Any ideas? I am idea'd out, and just see a big open space. I can add shelving, counters, cabinets (glass front or not?), some sort of an island, and/or a bigger/different/additional closet as needed.

Thanks for considering my future play area!

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housefairy

I wouldn't want the doors opening in the path of the washer/dryer. If you are doing front loaders you are going to have the path obstructed when you are using the machines.

Leave the wash/dry set up like noted on the first sketch. However, move the door over towards the powder room. Then take the space between the dryer and door and use this as your folding table. Put cabinetry below to sort your dirty laundry.

The door outside would be aligned with the door from the hallway. Again wrap the cabinet, up to the door, and put the sink on the outside wall. You would then be able to use the other L shaped corner for your crafts/pictures.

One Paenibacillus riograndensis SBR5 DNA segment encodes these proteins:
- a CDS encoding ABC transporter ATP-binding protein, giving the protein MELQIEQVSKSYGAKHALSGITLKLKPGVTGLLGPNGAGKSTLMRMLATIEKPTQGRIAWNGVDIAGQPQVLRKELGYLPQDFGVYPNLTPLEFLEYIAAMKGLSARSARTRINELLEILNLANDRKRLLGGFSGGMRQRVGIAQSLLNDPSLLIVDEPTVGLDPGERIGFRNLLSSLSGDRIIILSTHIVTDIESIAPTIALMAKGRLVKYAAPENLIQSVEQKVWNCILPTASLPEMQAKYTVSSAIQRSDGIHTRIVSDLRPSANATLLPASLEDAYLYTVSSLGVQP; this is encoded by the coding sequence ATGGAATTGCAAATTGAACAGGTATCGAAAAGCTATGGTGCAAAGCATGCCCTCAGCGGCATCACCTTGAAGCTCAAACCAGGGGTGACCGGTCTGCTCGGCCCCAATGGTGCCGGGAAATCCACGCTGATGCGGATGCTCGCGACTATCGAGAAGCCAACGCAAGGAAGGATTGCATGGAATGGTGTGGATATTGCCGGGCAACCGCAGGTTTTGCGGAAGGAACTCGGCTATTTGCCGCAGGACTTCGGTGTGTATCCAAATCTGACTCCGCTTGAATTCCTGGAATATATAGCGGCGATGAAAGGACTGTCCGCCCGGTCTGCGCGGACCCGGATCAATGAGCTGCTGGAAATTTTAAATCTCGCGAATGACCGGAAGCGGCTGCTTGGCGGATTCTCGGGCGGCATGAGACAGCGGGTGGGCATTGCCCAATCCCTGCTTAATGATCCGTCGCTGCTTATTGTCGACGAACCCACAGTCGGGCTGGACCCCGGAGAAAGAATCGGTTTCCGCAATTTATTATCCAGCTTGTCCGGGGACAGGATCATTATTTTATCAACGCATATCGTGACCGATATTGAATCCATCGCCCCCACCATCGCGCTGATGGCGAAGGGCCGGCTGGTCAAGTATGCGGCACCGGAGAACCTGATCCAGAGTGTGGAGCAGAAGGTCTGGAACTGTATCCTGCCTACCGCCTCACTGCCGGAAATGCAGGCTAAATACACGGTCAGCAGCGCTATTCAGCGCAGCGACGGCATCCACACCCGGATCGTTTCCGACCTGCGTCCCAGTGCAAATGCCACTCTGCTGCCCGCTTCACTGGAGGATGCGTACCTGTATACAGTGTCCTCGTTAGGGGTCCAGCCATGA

On the outside wall, if you have room, I would drop a window on each side of the door. One over your sink and the other one over your new craft area. You can never have too much light. Also think of installing some kind of task lighting in your crafty area.

Last thoughts. If this is a two story home I would put in a laundry chute. And have you thought about cabinetry for an ironing board and also maybe cable for TV/internet?

    Bookmark   February 25, 2012 at 11:18PM
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honeybea5

Hi Ott2,